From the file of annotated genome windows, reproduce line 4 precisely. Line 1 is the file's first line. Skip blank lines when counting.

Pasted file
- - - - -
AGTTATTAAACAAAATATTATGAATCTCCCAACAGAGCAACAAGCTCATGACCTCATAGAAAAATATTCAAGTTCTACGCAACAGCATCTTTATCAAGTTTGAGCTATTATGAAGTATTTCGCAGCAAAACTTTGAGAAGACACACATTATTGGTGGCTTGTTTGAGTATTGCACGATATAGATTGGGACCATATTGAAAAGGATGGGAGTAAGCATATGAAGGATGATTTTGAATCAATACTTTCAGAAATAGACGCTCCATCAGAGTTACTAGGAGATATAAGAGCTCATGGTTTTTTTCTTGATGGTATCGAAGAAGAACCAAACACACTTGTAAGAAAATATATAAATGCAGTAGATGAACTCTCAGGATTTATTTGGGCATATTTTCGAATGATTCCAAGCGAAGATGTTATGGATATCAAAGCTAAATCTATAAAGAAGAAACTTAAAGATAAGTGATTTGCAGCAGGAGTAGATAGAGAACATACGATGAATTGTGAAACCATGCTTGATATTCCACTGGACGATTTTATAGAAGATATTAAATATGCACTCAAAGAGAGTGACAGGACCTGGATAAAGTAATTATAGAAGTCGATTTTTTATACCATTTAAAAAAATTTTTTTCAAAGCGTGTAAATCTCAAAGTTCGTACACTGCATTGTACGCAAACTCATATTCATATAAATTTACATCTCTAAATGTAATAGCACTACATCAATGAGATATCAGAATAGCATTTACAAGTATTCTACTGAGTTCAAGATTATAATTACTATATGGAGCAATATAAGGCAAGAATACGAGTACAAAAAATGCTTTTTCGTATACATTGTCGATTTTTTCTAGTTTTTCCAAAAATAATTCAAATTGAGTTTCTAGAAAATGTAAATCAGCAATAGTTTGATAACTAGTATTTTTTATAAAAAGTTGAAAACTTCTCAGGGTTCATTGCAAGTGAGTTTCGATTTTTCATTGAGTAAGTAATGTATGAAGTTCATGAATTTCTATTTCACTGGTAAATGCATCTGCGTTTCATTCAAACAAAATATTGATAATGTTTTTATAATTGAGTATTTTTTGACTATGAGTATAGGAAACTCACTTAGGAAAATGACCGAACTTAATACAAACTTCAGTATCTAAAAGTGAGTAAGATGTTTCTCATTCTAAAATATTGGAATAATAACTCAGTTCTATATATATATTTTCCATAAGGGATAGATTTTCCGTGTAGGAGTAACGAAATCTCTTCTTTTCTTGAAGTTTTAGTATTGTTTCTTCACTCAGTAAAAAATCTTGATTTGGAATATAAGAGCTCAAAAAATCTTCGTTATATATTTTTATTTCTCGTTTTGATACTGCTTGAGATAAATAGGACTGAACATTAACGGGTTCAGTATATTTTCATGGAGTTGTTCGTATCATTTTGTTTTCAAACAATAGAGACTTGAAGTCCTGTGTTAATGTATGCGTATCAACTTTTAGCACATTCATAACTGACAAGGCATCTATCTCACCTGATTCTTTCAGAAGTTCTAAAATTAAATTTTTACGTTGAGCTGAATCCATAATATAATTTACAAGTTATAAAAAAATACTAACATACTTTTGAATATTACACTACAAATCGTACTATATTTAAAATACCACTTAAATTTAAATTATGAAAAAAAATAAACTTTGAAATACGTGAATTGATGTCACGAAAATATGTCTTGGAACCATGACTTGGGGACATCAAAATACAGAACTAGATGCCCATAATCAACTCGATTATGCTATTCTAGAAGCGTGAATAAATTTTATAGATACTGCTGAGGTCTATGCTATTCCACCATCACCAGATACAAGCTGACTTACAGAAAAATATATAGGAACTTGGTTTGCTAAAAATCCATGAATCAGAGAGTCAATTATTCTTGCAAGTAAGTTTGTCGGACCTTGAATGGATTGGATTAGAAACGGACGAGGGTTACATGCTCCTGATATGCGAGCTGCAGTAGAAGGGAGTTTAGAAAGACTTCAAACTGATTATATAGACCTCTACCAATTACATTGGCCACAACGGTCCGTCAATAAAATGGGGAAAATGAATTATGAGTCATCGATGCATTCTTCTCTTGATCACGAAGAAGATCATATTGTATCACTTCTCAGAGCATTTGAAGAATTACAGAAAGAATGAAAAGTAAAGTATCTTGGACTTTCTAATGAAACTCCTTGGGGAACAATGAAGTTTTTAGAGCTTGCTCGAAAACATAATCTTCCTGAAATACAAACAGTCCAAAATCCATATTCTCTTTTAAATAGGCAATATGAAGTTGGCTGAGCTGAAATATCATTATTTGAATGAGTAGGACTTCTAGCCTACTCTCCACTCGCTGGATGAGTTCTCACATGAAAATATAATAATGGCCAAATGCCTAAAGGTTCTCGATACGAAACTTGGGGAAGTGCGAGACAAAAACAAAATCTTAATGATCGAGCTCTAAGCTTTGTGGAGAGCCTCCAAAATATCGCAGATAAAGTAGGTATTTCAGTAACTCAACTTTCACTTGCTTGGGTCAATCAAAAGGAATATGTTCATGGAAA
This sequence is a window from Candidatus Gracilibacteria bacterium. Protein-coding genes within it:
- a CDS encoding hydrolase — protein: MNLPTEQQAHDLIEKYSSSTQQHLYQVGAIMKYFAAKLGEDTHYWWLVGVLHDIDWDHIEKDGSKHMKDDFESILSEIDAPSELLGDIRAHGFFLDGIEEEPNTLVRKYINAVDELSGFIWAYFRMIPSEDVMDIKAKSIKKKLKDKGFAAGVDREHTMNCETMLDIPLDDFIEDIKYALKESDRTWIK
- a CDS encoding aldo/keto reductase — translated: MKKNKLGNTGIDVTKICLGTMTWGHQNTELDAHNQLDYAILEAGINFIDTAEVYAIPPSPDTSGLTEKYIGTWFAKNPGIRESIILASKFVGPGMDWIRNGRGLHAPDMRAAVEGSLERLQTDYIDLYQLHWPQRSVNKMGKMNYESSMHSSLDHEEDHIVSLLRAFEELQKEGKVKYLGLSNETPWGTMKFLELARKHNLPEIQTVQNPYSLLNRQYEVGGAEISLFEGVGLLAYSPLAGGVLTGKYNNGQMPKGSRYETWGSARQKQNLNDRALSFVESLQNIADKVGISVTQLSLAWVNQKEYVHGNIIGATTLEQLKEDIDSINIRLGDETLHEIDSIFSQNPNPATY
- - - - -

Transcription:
- a CDS encoding aldo/keto reductase — translated: MKKNKLGNTGIDVTKICLGTMTWGHQNTELDAHNQLDYAILEAGINFIDTAEVYAIPPSPDTSGLTEKYIGTWFAKNPGIRESIILASKFVGPGMDWIRNGRGLHAPDMRAAVEGSLERLQTDYIDLYQLHWPQRSVNKMGKMNYESSMHSSLDHEEDHIVSLLRAFEELQKEGKVKYLGLSNETPWGTMKFLELARKHNLPEIQTVQNPYSLLNRQYEVGGAEISLFEGVGLLAYSPLAGGVLTGKYNNGQMPKGSRYETWGSARQKQNLNDRALSFVESLQNIADKVGISVTQLSLAWVNQKEYVHGNIIGATTLEQLKEDIDSINIRLGDETLHEIDSIFSQNPNPATY